The British government says it is to pay for charter ships to aid the evacuation of 5000 migrant workers who are stranded in the besieged Libyan city of Misrata.
International Development Secretary Andrew Mitchell has pledged funds of 1.7 million euros.
The International Organisation for Migration has already organised two boat-loads of people to take to Benghazi.
Many passengers, who included war casualties, were desperately sick.
Dramatic new images show Libyan rebels in Misrata defending themselves against bombardment from Colonel Gaddafi’s forces.
For seven weeks they have been keeping at bay government troops surrounding Libya’s third largest city.
A rebel spokesman said 17 people were killed in Sunday’s shelling.
A US-based human rights group accuses government forces of launching indiscriminate attacks on residential areas.
One rebel commander said they tried in vain to get NATO to intervene. Ten times over the past month they called to give co-ordinates, he said, but received no reply.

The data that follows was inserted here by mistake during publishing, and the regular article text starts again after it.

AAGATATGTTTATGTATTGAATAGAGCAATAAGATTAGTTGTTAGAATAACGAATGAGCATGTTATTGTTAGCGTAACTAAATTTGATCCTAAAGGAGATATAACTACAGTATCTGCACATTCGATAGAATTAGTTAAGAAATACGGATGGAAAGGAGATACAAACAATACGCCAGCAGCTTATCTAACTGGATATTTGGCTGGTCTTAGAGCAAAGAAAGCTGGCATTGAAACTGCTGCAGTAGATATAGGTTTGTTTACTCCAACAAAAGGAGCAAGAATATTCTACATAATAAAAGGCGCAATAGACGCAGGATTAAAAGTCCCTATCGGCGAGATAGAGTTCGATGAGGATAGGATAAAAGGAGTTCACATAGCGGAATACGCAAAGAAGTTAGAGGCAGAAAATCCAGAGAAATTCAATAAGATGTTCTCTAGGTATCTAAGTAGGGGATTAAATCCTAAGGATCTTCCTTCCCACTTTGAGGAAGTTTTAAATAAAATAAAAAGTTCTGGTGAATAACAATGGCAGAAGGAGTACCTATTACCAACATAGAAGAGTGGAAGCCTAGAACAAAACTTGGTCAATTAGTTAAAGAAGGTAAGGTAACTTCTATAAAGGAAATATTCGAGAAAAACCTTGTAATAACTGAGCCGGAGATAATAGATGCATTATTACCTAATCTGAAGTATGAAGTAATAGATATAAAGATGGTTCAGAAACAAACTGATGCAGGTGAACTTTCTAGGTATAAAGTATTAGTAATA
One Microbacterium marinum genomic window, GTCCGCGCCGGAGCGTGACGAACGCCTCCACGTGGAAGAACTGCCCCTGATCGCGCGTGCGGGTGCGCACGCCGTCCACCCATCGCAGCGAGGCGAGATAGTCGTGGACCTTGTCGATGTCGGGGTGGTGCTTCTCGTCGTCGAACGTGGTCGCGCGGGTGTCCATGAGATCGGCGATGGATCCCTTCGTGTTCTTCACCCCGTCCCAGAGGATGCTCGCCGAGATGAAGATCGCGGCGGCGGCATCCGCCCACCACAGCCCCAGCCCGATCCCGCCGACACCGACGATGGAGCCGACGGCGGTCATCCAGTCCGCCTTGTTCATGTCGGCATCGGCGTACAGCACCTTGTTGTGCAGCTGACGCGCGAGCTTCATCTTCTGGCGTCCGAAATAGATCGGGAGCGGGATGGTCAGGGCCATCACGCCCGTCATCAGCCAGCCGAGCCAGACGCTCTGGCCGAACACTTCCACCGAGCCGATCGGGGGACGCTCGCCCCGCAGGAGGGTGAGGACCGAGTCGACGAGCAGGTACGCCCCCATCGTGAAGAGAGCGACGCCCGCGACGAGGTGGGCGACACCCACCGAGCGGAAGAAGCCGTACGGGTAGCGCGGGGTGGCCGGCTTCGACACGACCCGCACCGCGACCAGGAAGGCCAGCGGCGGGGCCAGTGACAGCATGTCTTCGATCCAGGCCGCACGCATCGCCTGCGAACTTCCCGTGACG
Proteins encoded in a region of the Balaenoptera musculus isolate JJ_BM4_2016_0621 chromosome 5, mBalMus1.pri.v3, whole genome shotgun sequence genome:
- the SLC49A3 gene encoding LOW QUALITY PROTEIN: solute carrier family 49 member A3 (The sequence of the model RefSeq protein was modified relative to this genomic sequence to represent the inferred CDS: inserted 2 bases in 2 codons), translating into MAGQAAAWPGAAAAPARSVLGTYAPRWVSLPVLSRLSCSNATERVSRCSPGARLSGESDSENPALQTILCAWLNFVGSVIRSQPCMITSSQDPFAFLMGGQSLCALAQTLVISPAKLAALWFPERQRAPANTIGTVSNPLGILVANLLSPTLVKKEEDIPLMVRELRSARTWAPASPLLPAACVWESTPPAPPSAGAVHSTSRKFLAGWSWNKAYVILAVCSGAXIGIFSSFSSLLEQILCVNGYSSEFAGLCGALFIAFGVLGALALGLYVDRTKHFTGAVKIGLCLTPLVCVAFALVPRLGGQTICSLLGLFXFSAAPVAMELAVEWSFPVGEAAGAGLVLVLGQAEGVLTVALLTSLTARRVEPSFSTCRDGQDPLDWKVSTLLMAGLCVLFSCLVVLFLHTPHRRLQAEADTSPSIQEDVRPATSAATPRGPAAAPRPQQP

Conditions in Misrata are described as dire, with shortages of food, medicine, water and power. The only route out is by sea.
Meanwhile diplomatic efforts continue to try to stop the fighting and obtain humanitarian access for the city’s people.
Valerie Amos, the UN’s Deputy Secretary General, spoke from Benghazi after failing in Tripoli to get the bombardment of Misrata to stop.
“I’m extremely worried about the situation there, I very much hope that the security situation will allow us to get into Misrata. Nobody has any sense of the depth and scale of what is happening there,” she said.